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Presenter: Hyun Soo Park (Homepage)
Friday March 14, 2014 from 1:30pm to 2:30pm
* Alternate Location: Levine 512*
A social camera is a camera carried or worn by a member of a social group, (e.g., a smartphone camera, a hand-held camcorder, or a wearable camera). These cameras are becoming increasingly immersed in our social lives and closely capture our social activities. In this talk, I argue that social cameras are the ideal sensors for social scene understanding, as they inherit social signals such as the gaze behavior of the people carrying them. I will present a computational representation for social scene understanding from social cameras.
Hyun Soo Park is a Ph.D. student in Mechanical Engineering at Carnegie Mellon University under the supervision of Prof. Yaser Sheikh. He is interested in computer vision, graphics, and robotics. The main focus of his research is developing a computational basis for social scene understanding. He interned at Disney Research, Pittsburgh (2011) and Mircosoft Research, Redmond (2013). He received his bachelor’s degree from POSTECH, Korea in 2007, and master’s degree from Carnegie Mellon University in 2009.
Presenter: Marty Golubitsky (Homepage)
Friday March 28, 2014 from 2:00pm to 3:00pm
* Alternate Location: Towne 337*
This talk will discuss previous work on quadrupedal gaits and recent work on a generalized model for binocular rivalry proposed by Hugh Wilson. Both applications show how rigid phase-shift synchrony in periodic solutions of coupled systems of differential equations can help understand high level collective behavior in the nervous system. For gaits the symmetries predict unexpected gaits and for binocular rivalry the symmetries predict unexpected percepts.
Martin Golubitsky is Distinguished Professor of Natural and Mathematical Sciences at the Ohio State University, where he serves as Director of the Mathematical Biosciences Institute. He received his PhD in Mathematics from M.I.T. in 1970 and has been Professor of Mathematics at Arizona State University (1979-83) and Cullen Distinguished Professor of Mathematics at the University of Houston (1983-2008). Dr. Golubitsky works in the fields of nonlinear dynamics and bifurcation theory studying the role of symmetry in the formation of patterns in physical systems and the role of network architecture in the dynamics of coupled systems. His recent research focuses on some mathematical aspects of biological applications: animal gaits, the visual cortex, the auditory system, and coupled systems. Dr. Golubitsky is a Fellow of the American Academy of Arts and Sciences, the American Association for the Advancement of Science (AAAS), the American Mathematical Society (AMS), and the Society for Industrial and Applied Mathematics (SIAM). He is also the 1997 recipient of the University of Houston Esther Farfel Award, the 2001 corecipient of the Ferran Sunyer i Balaguer Prize (for The Symmetry Perspective) and the recipient of the 2009 Moser Lecture Prize of the SIAM Dynamical Systems Activity Group. Dr. Golubitsky was the founding Editor-in-Chief of the SIAM Journal on Applied Dynamical Systems and has served as President of SIAM (2005-06).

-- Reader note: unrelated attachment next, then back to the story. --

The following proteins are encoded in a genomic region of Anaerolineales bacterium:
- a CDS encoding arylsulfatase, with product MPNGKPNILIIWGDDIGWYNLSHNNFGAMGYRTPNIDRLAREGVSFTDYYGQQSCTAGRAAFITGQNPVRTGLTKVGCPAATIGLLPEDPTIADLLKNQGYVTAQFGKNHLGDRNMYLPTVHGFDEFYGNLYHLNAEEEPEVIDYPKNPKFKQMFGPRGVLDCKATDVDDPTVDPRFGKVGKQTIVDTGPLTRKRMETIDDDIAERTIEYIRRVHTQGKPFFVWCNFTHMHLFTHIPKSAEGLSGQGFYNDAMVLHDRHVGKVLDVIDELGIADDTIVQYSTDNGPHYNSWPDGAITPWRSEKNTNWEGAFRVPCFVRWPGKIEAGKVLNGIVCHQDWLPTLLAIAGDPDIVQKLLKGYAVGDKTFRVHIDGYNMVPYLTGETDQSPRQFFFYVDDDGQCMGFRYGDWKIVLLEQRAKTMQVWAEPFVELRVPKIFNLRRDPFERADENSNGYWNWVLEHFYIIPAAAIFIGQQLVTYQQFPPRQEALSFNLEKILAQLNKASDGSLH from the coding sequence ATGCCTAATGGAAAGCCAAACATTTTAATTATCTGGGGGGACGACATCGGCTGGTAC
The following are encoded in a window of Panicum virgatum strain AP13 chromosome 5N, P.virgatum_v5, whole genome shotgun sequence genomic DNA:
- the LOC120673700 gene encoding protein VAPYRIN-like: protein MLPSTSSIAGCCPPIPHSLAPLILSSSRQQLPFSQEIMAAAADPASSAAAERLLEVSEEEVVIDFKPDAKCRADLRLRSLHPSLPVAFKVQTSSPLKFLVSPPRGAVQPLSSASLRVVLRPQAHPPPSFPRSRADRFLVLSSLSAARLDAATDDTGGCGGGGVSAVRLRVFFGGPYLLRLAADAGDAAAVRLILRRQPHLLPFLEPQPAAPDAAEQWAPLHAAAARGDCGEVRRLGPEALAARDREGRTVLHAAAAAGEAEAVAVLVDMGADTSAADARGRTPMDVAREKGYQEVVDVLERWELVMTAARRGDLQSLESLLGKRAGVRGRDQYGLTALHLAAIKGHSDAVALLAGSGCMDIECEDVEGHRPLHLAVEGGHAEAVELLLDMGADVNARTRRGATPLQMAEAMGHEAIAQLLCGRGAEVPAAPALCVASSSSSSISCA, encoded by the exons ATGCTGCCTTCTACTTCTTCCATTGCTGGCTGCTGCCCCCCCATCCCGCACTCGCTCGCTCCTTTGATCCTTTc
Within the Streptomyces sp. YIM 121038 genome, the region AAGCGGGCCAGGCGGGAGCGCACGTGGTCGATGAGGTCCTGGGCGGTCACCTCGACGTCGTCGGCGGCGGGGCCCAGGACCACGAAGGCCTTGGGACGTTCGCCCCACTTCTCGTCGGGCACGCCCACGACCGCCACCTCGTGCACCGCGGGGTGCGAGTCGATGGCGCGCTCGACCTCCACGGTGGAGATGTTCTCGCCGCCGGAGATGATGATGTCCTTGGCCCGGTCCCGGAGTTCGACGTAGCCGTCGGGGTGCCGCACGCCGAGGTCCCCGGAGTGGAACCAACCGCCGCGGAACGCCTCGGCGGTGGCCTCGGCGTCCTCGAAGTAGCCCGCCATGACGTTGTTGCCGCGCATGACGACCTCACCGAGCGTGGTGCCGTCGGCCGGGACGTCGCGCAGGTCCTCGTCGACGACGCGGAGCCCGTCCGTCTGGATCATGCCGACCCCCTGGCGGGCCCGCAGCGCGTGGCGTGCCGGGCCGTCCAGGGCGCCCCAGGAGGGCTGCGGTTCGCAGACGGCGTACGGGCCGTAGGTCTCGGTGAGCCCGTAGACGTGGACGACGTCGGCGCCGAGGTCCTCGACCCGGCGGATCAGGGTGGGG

Monday January 27, 2014
Yolanda Chen/News Photo Editor
Monday night kicked
Monday February 10, 2014
Love robots and kids! GRASP is looking for two outstanding candidates interested in spending a year fighting poverty in Philadelphia with robots!
Thursday February 6, 2014
Presenter: E. Michael Golda (Homepage)
Friday April 18, 2014 from 11:00am to 12:00pm
A large naval warship ship is the most complex structure built by man. The technology trends over the last 70 years have made automation a necessity for controlling the components, systems, and integrated systems of systems that make up a warship. The presentation will provide a brief introduction of the ship as a system of systems. The evolution of the Navy’s automation to intelligent agent-based distributed controls will be described. In addition, opportunities for educational support and joint research with the Navy opportunities will be discussed.
E. Michael Golda, Ph.D., Chief Technologist in the Machinery Research and Engineering Department at the Naval Surface Warfare Center Carderock Division, Ship Systems Engineering Station, Philadelphia.
As the Chief Technologist of the Machinery Research and Engineering Department, Dr. Golda is responsible for the planning and execution of the research, development, and transition of new components and integrated machinery systems for future surface vessels and undersea vehicles. Dr. Golda joined the Naval Surface Warfare Center, Carderock Division in 1992. He has served in positions of increasing leadership responsibility in machinery research before being selected for his current position. In 2009, Dr. Golda was awarded the Carderock Division Captain Harold E. Saunders Award For Exemplary Technical Management.
Dr. Golda graduated from the United States Naval Academy with a Bachelor of Science in Ocean Engineering. He received a Masters and PhD in Materials Science and Engineering from Stevens Institute of Technology, Hoboken, New Jersey. He is the author of twenty-four reports and papers.
Presenter: Martial Hebert (Homepage)
Friday March 21, 2014 from 11:00am to 12:00pm
Despite considerable progress in all aspects of machine perception,
using machine vision in autonomous systems remains a formidable
challenge. This is especially true in applications such as robotics, in
which even a small error rate in the perception system can have
catastrophic consequences for the overall system.
Martial Hebert is a Professor, Robotics Institute at Carnegie-Mellon
University. His interest includes computer vision, especially